Horse Slaughter

Every year, approximately 150,000 American horses are slaughtered for human consumption. They are transported across the border to large slaughter facilities in Mexico and Canada and their meat is exported to Italy, Belgium, France and Japan.

The Laws: In 1996, the United States Department of Agriculture issued guidelines to regulate the commercial transport of horses to slaughter, an attempt to ensure minimum humane standards. Unfortunately, this attempt failed. The language is vague and unclear, a fact that makes enforcement next to impossible. 

In January 2017, a new bill (SAFE Act H.R. 113) designed to protect our horses from slaughter was introduced to the U.S House of Representatives by Representative Vern Buchanan (R-FL).  To read the text of the 2017 bill in PDF form, go here H.R. 113 SAFE Act.

Where do these horses come from? They come from race tracks, farms, riding academies or private owners and are sold at auctions all over the country where they spend hours and sometimes even days in overcrowded pens, often without access to food and water.

Horse Transport: After being bought by a "kill buyer" they are loaded onto a double or single deck trailer and transported to their final destination, one of the slaughter plants in Canada or Mexico. Animals' Angels has documented transport times of more than 35 horses - and at no time were the horses ever given food or water, or had a chance to rest.

For more details, read our informative paper: How Does a Slaughter Horse Cross the Border?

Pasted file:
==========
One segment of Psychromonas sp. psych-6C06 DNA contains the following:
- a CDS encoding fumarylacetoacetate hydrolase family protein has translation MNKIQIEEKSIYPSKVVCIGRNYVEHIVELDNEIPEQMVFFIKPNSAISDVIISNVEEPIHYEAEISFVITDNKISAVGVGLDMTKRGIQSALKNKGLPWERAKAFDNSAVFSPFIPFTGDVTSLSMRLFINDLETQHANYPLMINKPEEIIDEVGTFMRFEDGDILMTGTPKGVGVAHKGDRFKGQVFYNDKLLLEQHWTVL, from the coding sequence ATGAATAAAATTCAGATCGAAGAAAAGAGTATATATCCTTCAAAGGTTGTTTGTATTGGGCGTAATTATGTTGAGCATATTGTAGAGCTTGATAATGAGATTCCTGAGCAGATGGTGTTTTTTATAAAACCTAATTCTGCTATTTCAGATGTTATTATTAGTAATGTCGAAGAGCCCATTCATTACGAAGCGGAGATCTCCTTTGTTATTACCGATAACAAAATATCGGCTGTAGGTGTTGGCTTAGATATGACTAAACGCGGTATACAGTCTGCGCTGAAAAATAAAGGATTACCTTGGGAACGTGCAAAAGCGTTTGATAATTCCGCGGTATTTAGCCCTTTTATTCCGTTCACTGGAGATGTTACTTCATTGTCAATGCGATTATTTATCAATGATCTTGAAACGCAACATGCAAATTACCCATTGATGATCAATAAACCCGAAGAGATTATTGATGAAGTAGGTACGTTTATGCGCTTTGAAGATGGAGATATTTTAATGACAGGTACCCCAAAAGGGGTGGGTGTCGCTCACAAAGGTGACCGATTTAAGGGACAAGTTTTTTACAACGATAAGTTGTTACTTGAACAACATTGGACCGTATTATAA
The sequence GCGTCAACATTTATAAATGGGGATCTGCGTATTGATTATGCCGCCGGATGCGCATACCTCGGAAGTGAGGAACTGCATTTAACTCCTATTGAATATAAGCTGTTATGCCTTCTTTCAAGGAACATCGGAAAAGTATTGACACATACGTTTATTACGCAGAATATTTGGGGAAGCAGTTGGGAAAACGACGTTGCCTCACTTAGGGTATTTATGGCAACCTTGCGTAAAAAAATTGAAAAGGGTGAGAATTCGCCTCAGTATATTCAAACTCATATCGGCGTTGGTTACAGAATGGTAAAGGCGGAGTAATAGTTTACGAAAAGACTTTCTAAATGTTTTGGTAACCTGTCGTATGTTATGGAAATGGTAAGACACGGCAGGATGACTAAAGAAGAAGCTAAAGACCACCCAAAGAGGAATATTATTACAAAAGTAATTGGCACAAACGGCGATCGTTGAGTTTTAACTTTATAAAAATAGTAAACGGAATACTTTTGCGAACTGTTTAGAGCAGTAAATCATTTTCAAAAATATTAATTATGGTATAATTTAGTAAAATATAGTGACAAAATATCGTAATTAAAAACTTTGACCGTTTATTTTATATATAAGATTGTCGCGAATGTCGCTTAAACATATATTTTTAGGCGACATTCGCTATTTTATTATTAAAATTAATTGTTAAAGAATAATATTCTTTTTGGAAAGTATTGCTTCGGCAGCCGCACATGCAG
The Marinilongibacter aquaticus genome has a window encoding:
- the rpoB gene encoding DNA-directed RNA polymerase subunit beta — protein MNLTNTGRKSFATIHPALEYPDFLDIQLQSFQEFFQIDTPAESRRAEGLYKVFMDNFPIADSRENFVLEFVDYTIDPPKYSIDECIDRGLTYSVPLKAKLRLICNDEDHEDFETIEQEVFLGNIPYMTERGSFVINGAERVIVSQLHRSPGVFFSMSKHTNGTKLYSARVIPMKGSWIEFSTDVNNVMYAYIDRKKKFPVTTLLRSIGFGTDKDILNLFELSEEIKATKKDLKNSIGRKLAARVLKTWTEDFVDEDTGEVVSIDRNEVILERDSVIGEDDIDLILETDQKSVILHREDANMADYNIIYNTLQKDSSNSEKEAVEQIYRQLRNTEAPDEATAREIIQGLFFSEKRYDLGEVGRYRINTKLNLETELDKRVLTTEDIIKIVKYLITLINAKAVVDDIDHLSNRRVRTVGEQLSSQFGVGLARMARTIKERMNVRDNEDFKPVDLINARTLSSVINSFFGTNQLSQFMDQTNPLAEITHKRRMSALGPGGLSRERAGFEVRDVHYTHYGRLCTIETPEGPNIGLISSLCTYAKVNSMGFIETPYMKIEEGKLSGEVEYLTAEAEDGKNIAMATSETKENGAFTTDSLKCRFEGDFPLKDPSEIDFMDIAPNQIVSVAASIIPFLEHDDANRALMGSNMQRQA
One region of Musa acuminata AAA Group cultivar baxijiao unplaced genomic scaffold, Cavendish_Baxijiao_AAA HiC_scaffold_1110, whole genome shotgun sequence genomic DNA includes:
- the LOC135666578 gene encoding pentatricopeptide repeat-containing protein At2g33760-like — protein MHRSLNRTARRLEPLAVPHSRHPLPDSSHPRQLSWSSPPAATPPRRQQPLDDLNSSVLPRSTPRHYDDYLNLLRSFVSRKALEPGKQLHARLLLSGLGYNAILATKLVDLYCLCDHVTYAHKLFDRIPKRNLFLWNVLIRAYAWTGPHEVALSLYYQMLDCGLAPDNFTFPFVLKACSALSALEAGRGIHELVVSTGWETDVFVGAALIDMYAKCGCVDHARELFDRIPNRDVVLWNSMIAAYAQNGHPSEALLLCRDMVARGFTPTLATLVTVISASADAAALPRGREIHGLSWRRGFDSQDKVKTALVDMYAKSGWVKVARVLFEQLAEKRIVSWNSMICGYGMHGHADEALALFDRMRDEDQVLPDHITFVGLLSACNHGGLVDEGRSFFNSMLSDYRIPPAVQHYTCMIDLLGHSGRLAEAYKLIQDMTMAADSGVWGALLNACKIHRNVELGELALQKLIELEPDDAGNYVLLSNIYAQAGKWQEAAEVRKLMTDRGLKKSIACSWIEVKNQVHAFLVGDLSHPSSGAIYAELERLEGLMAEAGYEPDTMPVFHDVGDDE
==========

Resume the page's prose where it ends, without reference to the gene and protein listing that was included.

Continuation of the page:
Arrival at Plant: Upon their arrival at the slaughter plant, some of them are already “down," unable to rise, due to exhaustion, dehydration or injuries. These horses are supposed to be euthanized immediately. However, our investigations and research show that this is usually not the case. Federal law requires that horses must be rendered unconscious prior to slaughter, usually by a captive bolt. However, due to horses’ natural aversion of anything approaching their foreheads, some horses, even after multiple attempts, are improperly stunned. They remain conscious as they are hung up by their rear leg and their throat is cut.

At slaughter, living horses’ humane treatment is superseded by economics. Profitability requires speed. But as speed and the rate of slaughter increase, errors and horses’ suffering increase. Holding up the kill line is frowned on. Video footage recorded at a Canadian slaughter plant confirms that operators are pressured to kill faster, egged on with, ‘Hurry it up, guys!’, ‘What’s the hold up?!’, ‘One more!’, and just plain ‘Hurry up, kill her!’